Review: Diplomacy (H. Kissinger)

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Now that it seems that Russia has decided to play world domination again, this book is a step by step manual on how to become a realpolitik expert.
Kissinger’s view of history, not just diplomacy, is very straight forward: stability in international politics is generated by the balance of power, not by goodwill or well meaning international institutions. No one nation is able to impose its will on the world without having to create alliances, and alliances are normally defined by necessity, not by choice.

It is on that premise that Kissinger writes a short history of the last six hundred years. It is clear from the beginning that his admiration goes to those who proved to be skillful at managing, or manipulating, complex alliances (Richelieu, Bismarck, Nixon with the Chinese) without much concern for their moral standards. Or more precisely, those leaders were in fact more moral than the rest because they created stability in a world which is essentially lawless. Kissinger is Hobbesian: strong republics which behave in a predictable manner are preferable to other forms of government however just or democratic they may be.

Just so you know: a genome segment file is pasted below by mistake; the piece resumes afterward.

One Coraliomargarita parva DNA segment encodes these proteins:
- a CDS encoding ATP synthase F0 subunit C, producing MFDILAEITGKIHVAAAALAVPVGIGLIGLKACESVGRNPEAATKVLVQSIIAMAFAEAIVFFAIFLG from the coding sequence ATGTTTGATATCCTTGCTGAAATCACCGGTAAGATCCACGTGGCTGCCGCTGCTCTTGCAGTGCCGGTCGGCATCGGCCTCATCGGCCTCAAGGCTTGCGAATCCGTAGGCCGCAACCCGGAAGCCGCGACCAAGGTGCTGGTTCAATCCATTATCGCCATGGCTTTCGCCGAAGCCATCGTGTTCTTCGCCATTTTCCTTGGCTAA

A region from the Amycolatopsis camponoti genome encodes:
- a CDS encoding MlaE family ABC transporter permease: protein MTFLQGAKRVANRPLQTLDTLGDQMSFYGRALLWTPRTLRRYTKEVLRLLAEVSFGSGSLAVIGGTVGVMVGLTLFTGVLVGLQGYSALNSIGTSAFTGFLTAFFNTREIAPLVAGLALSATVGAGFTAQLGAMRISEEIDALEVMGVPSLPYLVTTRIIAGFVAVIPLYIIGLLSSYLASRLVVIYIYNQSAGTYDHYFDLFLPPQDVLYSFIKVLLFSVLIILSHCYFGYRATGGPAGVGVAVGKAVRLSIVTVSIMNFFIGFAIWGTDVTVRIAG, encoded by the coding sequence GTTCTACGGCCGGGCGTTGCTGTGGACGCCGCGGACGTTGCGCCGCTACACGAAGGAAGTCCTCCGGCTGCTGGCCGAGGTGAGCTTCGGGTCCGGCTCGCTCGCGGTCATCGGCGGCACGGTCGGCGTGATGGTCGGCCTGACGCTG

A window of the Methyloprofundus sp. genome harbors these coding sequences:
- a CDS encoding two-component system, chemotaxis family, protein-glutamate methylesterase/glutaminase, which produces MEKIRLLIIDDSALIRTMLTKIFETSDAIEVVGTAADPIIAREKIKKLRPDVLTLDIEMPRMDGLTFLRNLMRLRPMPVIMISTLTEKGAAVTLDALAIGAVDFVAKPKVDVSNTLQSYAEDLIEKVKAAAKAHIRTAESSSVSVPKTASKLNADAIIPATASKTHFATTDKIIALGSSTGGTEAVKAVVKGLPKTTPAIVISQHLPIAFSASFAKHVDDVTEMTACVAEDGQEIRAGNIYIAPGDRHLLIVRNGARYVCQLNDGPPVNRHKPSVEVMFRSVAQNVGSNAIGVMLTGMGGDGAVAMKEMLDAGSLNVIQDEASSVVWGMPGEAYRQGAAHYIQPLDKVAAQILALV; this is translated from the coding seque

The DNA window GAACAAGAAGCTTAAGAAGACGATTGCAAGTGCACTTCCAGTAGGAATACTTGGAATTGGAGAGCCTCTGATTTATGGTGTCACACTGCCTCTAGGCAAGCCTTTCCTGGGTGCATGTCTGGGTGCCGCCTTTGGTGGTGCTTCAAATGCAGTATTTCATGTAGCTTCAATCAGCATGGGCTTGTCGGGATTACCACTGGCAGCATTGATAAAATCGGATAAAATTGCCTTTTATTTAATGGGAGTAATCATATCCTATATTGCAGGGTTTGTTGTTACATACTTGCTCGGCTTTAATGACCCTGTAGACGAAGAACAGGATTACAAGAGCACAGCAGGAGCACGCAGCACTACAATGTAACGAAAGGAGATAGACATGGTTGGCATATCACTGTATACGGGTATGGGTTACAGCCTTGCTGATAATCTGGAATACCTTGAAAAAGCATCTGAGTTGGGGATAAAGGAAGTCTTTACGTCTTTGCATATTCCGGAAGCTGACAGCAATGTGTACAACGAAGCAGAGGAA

It is no surprise then that he was particularly suited to lead the foreign policy of the US in the era of containment.

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